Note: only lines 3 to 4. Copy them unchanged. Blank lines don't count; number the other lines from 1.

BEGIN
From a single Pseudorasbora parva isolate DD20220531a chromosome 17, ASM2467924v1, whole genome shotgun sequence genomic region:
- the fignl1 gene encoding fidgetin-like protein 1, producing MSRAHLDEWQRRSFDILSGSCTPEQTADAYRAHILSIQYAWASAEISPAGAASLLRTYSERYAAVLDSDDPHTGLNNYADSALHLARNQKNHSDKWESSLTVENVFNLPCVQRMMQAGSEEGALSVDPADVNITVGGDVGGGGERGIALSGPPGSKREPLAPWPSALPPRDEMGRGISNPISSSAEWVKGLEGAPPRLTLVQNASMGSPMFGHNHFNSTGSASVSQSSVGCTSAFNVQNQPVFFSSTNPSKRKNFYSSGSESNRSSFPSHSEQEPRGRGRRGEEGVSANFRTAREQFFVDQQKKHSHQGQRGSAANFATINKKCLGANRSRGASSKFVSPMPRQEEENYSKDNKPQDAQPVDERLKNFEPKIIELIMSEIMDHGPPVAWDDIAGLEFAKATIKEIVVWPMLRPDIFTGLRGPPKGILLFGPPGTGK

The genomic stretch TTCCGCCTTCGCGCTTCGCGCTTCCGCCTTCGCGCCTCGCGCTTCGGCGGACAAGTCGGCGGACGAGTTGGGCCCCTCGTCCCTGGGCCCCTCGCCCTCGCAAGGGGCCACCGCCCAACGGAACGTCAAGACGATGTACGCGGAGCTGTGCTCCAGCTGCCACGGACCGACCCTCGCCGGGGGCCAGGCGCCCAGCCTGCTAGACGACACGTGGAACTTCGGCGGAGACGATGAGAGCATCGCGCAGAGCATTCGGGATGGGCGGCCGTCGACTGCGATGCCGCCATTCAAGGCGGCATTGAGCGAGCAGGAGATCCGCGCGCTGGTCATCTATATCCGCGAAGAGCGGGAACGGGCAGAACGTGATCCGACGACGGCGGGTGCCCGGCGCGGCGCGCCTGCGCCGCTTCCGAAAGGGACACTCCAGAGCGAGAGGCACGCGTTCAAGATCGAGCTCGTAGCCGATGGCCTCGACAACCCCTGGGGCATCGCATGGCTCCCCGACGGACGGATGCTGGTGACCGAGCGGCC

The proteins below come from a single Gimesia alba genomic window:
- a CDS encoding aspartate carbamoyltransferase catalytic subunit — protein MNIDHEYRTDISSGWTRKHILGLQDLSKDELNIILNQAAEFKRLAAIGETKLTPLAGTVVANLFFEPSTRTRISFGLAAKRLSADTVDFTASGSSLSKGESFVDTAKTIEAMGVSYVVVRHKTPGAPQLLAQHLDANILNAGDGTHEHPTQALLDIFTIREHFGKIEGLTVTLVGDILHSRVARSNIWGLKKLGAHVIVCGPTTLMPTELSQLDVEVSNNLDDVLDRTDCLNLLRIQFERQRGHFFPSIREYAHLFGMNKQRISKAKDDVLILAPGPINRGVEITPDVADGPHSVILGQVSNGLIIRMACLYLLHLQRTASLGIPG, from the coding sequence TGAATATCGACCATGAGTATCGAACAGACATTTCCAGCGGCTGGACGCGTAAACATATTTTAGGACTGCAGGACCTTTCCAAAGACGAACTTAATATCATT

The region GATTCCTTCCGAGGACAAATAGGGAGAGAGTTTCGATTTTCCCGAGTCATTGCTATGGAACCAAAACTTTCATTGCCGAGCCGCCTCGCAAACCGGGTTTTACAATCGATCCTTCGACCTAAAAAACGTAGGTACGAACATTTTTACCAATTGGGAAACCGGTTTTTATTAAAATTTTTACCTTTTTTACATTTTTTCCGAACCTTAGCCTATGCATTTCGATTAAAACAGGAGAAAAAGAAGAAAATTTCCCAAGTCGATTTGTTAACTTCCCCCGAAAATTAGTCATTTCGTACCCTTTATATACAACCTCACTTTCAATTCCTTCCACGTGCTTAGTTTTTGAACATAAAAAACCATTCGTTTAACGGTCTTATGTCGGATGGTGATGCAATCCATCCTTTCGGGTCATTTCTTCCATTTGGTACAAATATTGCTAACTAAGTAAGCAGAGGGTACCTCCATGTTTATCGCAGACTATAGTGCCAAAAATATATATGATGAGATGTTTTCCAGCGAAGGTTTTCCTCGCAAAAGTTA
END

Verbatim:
The genomic stretch TTCCGCCTTCGCGCTTCGCGCTTCCGCCTTCGCGCCTCGCGCTTCGGCGGACAAGTCGGCGGACGAGTTGGGCCCCTCGTCCCTGGGCCCCTCGCCCTCGCAAGGGGCCACCGCCCAACGGAACGTCAAGACGATGTACGCGGAGCTGTGCTCCAGCTGCCACGGACCGACCCTCGCCGGGGGCCAGGCGCCCAGCCTGCTAGACGACACGTGGAACTTCGGCGGAGACGATGAGAGCATCGCGCAGAGCATTCGGGATGGGCGGCCGTCGACTGCGATGCCGCCATTCAAGGCGGCATTGAGCGAGCAGGAGATCCGCGCGCTGGTCATCTATATCCGCGAAGAGCGGGAACGGGCAGAACGTGATCCGACGACGGCGGGTGCCCGGCGCGGCGCGCCTGCGCCGCTTCCGAAAGGGACACTCCAGAGCGAGAGGCACGCGTTCAAGATCGAGCTCGTAGCCGATGGCCTCGACAACCCCTGGGGCATCGCATGGCTCCCCGACGGACGGATGCTGGTGACCGAGCGGCC

The proteins below come from a single Gimesia alba genomic window: